Poor waste-management practices, low recycling rates and illegal dumping of toxic materials from overseas shipping containers have plagued the continent of Africa for many years. While these are complex problems that cannot be solved overnight, one man is on a mission to raise greater awareness of the issues while driving positive change on the ground.
Ray Onovwigun, a 30-year-old, London-born entrepreneur of Nigerian descent, runs Romco Metals — a multinational non-ferrous metal recycler with an emerging market focus. The company produces recycled metal ingots for manufacturers, and currently has two plants operating in Nigeria and Ghana. Romco has grown at an impressive rate since Onovwigun founded the business in 2015; it now ships its products all over the world.
‘Only 1 percent of the world’s recycled metal comes from the African continent, despite having one-fifth of the world’s population,’ Onovwigun told Sustainable Brands in a recent interview. ‘There’s a gap in sustainability at the moment in Africa. We want to grow and fill that gap.’
By recycling valuable metals such as aluminum and copper, including those that have been dumped in African landfills, Onovwigun believes he can serve growing demand from manufacturers for such materials while reducing the need for mining of virgin raw materials within the continent.
‘The emerging markets are the places that are the most exploited in terms of irresponsible mining. The West and others take advantage of this, despite sustainable principles and high waste-diversion rates at home,’ he says. ‘It becomes clear that until we increase recycling rates, the problems caused by mining, the destruction of our ecosystems and the effects these have on global climate change won’t get any better.’
As well as helping to alleviate some of these pressures, recycled metals come with significant decarbonisation benefits. According to Onovwigun, the recycling of aluminum alone uses 95 per cent less energy than virgin mining and emits 92 per cent less CO2.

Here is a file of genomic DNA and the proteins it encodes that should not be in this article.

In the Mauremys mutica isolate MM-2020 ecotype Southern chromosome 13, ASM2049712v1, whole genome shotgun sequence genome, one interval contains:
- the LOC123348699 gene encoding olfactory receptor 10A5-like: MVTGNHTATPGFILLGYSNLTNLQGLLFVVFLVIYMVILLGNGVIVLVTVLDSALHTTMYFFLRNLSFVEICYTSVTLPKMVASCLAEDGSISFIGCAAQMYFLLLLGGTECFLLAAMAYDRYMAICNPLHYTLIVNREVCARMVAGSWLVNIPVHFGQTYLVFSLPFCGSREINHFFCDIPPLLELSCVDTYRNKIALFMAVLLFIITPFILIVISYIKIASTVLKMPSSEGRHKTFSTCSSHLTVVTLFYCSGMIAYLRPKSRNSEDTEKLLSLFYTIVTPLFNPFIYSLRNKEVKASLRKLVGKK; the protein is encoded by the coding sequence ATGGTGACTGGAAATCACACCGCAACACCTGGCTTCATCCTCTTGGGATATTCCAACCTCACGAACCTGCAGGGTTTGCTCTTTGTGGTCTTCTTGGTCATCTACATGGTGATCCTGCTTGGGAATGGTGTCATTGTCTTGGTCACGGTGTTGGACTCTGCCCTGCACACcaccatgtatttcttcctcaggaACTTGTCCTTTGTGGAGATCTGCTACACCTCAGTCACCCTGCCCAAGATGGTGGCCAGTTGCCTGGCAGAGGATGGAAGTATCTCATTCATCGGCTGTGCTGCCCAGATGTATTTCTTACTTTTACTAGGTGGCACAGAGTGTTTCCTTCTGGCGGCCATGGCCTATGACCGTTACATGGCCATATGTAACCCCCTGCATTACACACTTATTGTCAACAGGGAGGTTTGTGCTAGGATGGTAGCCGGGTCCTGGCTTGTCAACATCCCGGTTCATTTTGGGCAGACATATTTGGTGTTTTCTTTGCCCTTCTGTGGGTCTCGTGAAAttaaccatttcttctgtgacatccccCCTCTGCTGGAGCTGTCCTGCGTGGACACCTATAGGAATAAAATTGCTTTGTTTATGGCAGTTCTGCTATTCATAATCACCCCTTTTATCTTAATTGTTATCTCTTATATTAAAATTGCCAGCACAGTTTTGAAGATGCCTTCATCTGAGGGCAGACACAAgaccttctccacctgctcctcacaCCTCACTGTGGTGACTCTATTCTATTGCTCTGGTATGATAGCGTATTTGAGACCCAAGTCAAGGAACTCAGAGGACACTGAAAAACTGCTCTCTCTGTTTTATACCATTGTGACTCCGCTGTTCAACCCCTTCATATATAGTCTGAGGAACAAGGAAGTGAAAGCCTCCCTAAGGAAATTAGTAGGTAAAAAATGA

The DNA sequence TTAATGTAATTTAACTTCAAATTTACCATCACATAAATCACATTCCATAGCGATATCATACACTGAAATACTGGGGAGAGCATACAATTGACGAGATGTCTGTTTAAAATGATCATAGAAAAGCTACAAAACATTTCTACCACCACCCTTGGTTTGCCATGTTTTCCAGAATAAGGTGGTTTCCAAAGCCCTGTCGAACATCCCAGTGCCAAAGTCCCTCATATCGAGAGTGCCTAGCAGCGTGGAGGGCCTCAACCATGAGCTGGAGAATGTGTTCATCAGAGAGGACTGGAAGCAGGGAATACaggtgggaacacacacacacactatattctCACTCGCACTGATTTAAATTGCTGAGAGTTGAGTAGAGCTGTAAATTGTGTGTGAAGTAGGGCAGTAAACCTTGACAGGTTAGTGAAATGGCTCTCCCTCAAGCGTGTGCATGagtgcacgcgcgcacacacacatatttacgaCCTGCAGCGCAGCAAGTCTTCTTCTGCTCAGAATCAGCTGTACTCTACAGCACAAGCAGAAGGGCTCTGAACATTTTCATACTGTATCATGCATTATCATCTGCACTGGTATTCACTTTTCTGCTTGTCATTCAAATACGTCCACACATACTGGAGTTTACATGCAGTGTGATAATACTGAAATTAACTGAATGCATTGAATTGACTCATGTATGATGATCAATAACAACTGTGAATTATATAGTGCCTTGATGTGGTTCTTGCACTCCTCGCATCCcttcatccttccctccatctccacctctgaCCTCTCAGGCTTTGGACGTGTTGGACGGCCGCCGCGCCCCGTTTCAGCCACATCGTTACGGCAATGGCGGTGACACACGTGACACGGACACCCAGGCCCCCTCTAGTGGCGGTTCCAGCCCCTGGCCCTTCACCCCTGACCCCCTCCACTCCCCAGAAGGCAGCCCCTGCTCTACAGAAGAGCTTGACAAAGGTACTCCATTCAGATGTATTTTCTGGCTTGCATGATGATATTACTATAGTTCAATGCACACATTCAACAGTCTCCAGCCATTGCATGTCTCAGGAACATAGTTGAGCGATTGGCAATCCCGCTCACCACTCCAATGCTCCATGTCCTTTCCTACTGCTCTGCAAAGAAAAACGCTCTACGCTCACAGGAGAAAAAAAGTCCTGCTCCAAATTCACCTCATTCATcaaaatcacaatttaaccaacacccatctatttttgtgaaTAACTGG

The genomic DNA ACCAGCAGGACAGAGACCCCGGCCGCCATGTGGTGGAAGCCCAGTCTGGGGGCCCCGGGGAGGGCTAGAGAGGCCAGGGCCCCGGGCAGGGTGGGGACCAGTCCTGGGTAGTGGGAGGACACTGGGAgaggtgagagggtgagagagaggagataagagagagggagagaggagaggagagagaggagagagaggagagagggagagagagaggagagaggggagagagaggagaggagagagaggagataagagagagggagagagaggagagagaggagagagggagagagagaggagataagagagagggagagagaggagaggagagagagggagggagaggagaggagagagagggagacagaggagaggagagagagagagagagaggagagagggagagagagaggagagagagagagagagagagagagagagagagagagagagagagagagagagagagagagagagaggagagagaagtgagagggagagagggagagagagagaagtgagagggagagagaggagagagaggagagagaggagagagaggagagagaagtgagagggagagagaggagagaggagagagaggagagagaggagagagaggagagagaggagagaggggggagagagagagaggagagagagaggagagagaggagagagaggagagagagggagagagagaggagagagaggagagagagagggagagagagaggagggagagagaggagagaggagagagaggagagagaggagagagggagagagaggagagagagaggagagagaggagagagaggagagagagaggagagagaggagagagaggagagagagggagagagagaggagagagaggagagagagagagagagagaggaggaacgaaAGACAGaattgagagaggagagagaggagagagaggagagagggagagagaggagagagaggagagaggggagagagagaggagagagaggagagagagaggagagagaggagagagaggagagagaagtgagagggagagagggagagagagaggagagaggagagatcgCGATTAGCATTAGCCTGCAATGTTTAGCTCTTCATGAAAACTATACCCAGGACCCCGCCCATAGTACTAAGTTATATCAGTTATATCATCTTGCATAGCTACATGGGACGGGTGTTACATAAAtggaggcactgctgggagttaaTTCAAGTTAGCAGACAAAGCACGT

‘There is a massive shift now towards decarbonisation, right through the manufacturing supply chain,’ he says. ‘End consumers are also becoming more aware as to what products they are using and want to ensure these products are being made in a sustainable way.’
Romco produces recycled aluminum alloys, which are used in all sorts of products including food and beverage containers, automotive parts and medical equipment. Last year, the company diversified into recycling copper and now has plans to expand into other base metals such as lead, zinc and steel.
On a wider level, Romco is also helping to address a key challenge Africa faces in dealing with its waste — a lack of infrastructure. ‘Infrastructure is a big problem,’ Onovwigun says. ‘There’s also no [landfill] diversion, so it’s about building these networks to help create that — these networks are also part of the infrastructure build that is lacking in the continent.’
By not only building recycling facilities but setting up trade hubs to increase operational efficiencies and embarking on educational outreach programmes, Romco hopes it can play its part in helping to close that infrastructure gap. So far, the company has been successful in raising £10million (GBP) in private finance to help with capital investment, and has now started working in Burkina Faso to build a permanent presence for feedstock sourcing.
‘We are trying to integrate our operations so Africa starts to do more business with Africa,’ Onovwigun says. ‘This waste problem is very informal at the moment in Africa, but it is becoming more formal as time goes on. We are just trying to be inclusive and help create the solutions to deal with it.’
Very much a hands-on CEO, Onovwigun feels he has the experience and level-headedness needed to successfully steer his business forward in Africa, where others may have failed.
‘Where a lot of multinationals may have come and gone in the past is not understanding the landscape in which they are operating in. Having that on-in-the-ground approach has really helped me in this journey,’ he says. ‘We started from nothing. We started on a small piece of land by my Auntie’s petrol station in Lagos — with a baler from the UK that we used to crush and sort the materials — and we grew it organically from there.’
To date, Romco has recycled more than 21,700 tonnes of aluminum and over 1,000 tonnes of copper. In comparison to virgin ore mining, that represents nearly 67,500 metric tonnes of CO2 savings and almost 138,350 cubic meters of landfill sorted.
Going forward, Onovwigun says his plan is to have seven recycling plants operating across three continents within the next five years: ‘If we achieve this, we should save over 338,000 tonnes of carbon each year. These are huge savings that we are looking to bring by developing these plants.’
Onovwigun is also shaping Romco to become a scalable model that can be easily replicated in other developing economies such as Tanzania and Gabon — as ultimately, he believes places such as these is where the battle against over-mining and waste will be won.
‘The fight is where the biggest sustainability gaps are — and they’re in the emerging markets,’ he says.
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